Dominionists have long urged its members to run for school boards and municipal offices in an attempt to control the educational process and facilitate proselytizing while shielding schoolchildren from understanding minority communities.  Schools like that often present LGBT peoples as inherently “wicked”.  Intersex people are ignored, instructors pretending they don’t exist and would also re-define transpeople out of existence in an agenda of erasure if they could.  They trivialize science while the Bible as interpreted by local clergy becomes the full and final authority for everyone.

How much this Dominionist fervor plays out should make a difference in the level of difficulty these officials will face.  It could be “business as usual,” to use Mayor Herbst’s terms.  Council chambers can also become hotbeds of contention.  Municipal offices aren’t usually partisan offices, even though officials typically do belong to political parties.  They also typically consist of odd numbers of only a few seats, preventing stalemates in voting.  They’re configurations conducive to getting things done.

Delegate Elect Roem’s challenges in that 50/50 partisan split that Mayor Herbst described should be examined further because the Dominionism that has fueled the GOP in recent years may also infect some Democrats.  On the other hand, not all Republicans are Dominionists.  Not all would share the snarkiness or arrogance we might expect from someone representing a district in Lynchburg with connections to Liberty University.

Those differences will matter for the Delegate Elect.  After all, legislation incorporates the art of deal-making.  As a journalist, she understands issues and argument.  Her skills as a negotiator will be tested.  Not only will others “study her strengths and weaknesses” as Mayor Herbst described, the Delegate Elect will also study those of other delegates.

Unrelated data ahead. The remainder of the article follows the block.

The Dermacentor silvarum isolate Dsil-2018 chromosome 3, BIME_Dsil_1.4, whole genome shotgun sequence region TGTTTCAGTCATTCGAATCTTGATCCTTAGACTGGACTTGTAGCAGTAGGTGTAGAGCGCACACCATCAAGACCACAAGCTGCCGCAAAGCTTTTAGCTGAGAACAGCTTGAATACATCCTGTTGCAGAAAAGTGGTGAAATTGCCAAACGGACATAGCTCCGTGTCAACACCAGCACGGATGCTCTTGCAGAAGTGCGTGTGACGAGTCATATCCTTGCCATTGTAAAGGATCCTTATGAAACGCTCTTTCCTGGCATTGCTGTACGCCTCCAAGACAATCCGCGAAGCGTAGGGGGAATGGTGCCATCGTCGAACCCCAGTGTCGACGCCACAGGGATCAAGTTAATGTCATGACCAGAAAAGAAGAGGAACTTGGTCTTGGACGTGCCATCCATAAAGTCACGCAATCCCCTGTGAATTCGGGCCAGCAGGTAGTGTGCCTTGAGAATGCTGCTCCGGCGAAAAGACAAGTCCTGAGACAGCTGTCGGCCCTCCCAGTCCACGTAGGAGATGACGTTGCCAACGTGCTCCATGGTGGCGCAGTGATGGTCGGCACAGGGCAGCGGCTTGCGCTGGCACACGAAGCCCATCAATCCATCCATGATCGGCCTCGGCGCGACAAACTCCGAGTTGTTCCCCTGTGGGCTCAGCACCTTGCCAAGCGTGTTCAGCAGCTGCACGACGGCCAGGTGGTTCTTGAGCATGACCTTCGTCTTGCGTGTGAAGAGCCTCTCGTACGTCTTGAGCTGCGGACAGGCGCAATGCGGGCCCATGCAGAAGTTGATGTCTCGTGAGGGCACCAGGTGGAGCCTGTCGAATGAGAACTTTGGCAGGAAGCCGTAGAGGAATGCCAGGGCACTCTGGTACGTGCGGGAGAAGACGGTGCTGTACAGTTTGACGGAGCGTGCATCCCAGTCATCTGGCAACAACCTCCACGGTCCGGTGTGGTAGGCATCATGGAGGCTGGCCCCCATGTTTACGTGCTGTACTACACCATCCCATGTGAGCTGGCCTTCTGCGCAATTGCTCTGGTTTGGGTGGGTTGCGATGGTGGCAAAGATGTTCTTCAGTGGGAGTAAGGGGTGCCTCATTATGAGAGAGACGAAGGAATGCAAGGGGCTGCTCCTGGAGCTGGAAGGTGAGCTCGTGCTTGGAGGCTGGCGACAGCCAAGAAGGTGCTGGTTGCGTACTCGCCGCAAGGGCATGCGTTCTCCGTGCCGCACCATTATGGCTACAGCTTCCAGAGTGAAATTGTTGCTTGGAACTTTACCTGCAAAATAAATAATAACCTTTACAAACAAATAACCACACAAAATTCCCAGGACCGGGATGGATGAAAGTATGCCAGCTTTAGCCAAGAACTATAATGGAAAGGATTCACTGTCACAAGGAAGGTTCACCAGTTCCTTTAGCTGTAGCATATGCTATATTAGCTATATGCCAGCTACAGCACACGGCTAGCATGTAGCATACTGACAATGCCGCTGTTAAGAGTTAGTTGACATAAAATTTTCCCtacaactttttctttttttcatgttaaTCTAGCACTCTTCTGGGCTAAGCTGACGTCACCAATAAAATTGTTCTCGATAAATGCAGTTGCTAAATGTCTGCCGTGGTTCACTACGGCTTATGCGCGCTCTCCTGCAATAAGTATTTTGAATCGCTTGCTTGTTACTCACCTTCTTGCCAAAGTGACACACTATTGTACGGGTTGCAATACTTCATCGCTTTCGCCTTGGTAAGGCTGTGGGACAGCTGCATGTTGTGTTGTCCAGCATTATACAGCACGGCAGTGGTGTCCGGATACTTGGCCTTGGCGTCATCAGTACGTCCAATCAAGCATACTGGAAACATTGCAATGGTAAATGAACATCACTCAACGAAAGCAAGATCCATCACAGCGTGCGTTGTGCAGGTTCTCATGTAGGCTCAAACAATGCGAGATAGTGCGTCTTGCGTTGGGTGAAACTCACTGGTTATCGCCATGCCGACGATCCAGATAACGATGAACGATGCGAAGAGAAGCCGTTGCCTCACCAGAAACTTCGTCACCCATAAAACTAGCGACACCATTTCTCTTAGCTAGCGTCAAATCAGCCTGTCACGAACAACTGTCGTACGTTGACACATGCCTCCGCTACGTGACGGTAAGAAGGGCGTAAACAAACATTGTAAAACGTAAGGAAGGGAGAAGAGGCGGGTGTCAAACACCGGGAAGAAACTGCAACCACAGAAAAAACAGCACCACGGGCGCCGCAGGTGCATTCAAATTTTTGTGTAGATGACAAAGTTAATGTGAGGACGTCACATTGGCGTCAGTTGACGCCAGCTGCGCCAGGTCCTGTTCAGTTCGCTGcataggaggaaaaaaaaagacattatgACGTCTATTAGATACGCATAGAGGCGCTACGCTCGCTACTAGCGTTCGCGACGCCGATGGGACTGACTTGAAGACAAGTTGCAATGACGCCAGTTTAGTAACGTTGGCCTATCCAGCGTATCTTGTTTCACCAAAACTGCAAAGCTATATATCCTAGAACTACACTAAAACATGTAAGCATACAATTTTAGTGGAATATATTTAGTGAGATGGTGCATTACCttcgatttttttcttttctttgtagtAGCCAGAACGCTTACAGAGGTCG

But the likelihood of anti-transgender legislation in Richmond has diminished for a key reason other than the election of Danica Roem.  Virginia also elected a Democrat, Ralph Northam, as Governor.  He denounced the message of hate and disunity that has typified the Trump era.  Anti-transgender legislation will be doomed to veto and proponents can’t expect sufficient votes to override it.27

Delegate Elect Roem’s term may also be compared to the terms of early Black Congress members during the period of Reconstruction.  There was an influx of Black politicians serving at the federal level.  Then Jim Crow laws put a damper upon them through suppression of Black voters.  That kind of suppression has also raised its ugly head in the 2016 election and every voter must give attention to newly imposed requirements and overcome them lest our voices be shut out again as were Blacks before the Civil Rights Era.  A closely split state like Virginia can easily see-saw from Left to Right.  Southern GOP bosses will be inclined to perceive a minority candidate as vulnerable.  No doubt, they will invest in a war chest for a challenger in the next electoral cycle.  The Delegate Elect must understand this very well and likewise make preparations while performing well for her constituents.



This midterm victory for the trans community has emboldened not a few.  We may expect to see many more transpeople seeking public office in the 2018 midterm election.  Many with political aspirations have felt held back, not taken seriously in the mounting milieu of anti-transgender fervor from many sides.

But we can think again.  Many of us are very astute at debate and should perhaps think about running for public office who might not have considered doing so in the past.  We’ve been like gropers in the dark.  But might we have been looking for the wrong thing, a light at the end of a tunnel of struggle or should we seek the light of a hallway we inhabit leading from disorder to an order of cooperation?  It may be that all of us are far closer to that reality than we think and that we have more available at hand to make change happen than we had imagined.  These 7, shining like the 7 ancient planets, have already taught us the latter case through their successes.

It’s good to start with local offices too.  In doing so our future candidates learn the procedures that make greater things happen, unfolding from the obscure to the more influential.  For the challenges increase with those higher levels, and electorates love those with greater experience and accomplishment.  Local offices include school boards.  After all, scientific and religious literacy need to maintain a balance, for both contribute to make humans human and to make inquirers more cunning.